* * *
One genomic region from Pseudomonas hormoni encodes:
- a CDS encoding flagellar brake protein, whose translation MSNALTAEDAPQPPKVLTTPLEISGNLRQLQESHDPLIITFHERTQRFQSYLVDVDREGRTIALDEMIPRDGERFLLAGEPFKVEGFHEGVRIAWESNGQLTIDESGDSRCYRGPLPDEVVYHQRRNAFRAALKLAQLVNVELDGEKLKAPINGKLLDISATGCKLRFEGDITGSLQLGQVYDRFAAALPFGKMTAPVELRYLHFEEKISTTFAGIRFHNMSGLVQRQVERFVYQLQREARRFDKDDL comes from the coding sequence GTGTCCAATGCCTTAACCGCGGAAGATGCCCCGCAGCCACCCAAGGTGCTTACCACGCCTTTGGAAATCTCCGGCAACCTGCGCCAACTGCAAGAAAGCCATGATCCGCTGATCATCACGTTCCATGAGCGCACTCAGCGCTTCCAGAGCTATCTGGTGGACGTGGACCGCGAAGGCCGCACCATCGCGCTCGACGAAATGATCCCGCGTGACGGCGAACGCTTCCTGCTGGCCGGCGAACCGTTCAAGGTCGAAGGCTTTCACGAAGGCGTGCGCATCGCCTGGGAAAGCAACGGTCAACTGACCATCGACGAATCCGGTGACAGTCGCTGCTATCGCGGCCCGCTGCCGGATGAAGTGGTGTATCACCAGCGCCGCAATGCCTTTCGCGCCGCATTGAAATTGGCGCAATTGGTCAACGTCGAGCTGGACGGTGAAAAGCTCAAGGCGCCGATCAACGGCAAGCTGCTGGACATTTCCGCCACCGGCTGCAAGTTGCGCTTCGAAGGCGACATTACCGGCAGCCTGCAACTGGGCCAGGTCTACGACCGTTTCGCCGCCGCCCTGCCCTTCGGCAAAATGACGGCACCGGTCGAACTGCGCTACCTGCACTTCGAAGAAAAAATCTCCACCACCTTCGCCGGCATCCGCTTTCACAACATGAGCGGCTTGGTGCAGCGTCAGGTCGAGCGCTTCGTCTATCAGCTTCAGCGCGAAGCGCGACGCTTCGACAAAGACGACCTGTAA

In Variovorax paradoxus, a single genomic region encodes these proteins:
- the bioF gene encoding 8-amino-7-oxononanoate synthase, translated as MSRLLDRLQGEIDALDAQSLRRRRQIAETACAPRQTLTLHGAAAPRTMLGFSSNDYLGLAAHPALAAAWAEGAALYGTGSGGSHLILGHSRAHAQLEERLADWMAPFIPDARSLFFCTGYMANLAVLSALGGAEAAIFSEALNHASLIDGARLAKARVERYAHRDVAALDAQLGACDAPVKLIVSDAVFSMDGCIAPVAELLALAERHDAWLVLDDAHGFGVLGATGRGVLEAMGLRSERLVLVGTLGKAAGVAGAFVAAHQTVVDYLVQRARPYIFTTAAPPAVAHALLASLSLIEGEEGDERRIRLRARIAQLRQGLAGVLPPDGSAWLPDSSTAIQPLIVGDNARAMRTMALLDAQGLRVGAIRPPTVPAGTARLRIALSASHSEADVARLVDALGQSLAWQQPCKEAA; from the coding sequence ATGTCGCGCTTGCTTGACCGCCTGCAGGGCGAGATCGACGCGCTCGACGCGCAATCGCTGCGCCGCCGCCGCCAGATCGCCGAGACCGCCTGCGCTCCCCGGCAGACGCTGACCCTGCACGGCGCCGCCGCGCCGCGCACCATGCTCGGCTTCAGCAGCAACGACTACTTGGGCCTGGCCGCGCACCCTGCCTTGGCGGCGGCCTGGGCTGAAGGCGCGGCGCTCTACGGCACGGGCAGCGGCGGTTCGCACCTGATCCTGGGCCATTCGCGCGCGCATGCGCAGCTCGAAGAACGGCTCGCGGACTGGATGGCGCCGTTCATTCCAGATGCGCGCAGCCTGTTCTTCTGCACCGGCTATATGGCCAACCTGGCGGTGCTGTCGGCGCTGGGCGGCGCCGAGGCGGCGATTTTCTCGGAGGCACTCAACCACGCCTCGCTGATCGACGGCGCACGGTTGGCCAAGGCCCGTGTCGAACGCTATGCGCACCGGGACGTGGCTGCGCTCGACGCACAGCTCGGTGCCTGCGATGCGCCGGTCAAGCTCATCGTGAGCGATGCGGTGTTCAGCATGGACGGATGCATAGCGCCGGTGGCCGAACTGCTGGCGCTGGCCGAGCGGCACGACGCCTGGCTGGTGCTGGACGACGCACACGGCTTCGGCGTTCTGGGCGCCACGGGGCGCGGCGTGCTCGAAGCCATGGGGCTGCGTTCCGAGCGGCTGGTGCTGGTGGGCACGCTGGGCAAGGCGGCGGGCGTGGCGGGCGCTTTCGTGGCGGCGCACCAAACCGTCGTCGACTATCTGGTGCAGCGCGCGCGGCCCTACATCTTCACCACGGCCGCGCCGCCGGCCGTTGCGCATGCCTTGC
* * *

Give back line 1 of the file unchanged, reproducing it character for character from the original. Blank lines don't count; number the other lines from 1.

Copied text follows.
One genomic region from Pseudomonas hormoni encodes: